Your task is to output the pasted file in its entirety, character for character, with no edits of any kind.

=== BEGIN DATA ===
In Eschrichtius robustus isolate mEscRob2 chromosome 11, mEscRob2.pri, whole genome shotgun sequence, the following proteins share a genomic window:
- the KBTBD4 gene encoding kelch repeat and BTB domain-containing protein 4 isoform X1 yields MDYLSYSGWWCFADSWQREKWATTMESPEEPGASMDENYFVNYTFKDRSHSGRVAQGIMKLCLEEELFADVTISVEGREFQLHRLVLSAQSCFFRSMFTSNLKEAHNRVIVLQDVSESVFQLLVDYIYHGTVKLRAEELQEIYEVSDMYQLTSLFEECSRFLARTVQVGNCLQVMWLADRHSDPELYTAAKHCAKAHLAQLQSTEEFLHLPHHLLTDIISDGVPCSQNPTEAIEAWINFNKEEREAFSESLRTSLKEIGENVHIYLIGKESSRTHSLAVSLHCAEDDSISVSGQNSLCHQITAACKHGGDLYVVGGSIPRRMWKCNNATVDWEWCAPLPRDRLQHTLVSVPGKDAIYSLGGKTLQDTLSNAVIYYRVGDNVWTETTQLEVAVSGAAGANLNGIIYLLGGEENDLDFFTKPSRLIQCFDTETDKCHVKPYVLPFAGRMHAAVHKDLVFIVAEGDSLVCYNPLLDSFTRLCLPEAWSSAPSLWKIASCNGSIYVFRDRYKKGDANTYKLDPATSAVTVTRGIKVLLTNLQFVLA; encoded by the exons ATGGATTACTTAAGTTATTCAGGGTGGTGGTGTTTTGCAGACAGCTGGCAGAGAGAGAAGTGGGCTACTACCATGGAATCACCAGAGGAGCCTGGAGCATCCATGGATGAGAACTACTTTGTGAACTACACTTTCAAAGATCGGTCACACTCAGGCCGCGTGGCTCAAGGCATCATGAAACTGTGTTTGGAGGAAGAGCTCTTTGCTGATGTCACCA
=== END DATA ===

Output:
In Eschrichtius robustus isolate mEscRob2 chromosome 11, mEscRob2.pri, whole genome shotgun sequence, the following proteins share a genomic window:
- the KBTBD4 gene encoding kelch repeat and BTB domain-containing protein 4 isoform X1 yields MDYLSYSGWWCFADSWQREKWATTMESPEEPGASMDENYFVNYTFKDRSHSGRVAQGIMKLCLEEELFADVTISVEGREFQLHRLVLSAQSCFFRSMFTSNLKEAHNRVIVLQDVSESVFQLLVDYIYHGTVKLRAEELQEIYEVSDMYQLTSLFEECSRFLARTVQVGNCLQVMWLADRHSDPELYTAAKHCAKAHLAQLQSTEEFLHLPHHLLTDIISDGVPCSQNPTEAIEAWINFNKEEREAFSESLRTSLKEIGENVHIYLIGKESSRTHSLAVSLHCAEDDSISVSGQNSLCHQITAACKHGGDLYVVGGSIPRRMWKCNNATVDWEWCAPLPRDRLQHTLVSVPGKDAIYSLGGKTLQDTLSNAVIYYRVGDNVWTETTQLEVAVSGAAGANLNGIIYLLGGEENDLDFFTKPSRLIQCFDTETDKCHVKPYVLPFAGRMHAAVHKDLVFIVAEGDSLVCYNPLLDSFTRLCLPEAWSSAPSLWKIASCNGSIYVFRDRYKKGDANTYKLDPATSAVTVTRGIKVLLTNLQFVLA; encoded by the exons ATGGATTACTTAAGTTATTCAGGGTGGTGGTGTTTTGCAGACAGCTGGCAGAGAGAGAAGTGGGCTACTACCATGGAATCACCAGAGGAGCCTGGAGCATCCATGGATGAGAACTACTTTGTGAACTACACTTTCAAAGATCGGTCACACTCAGGCCGCGTGGCTCAAGGCATCATGAAACTGTGTTTGGAGGAAGAGCTCTTTGCTGATGTCACCA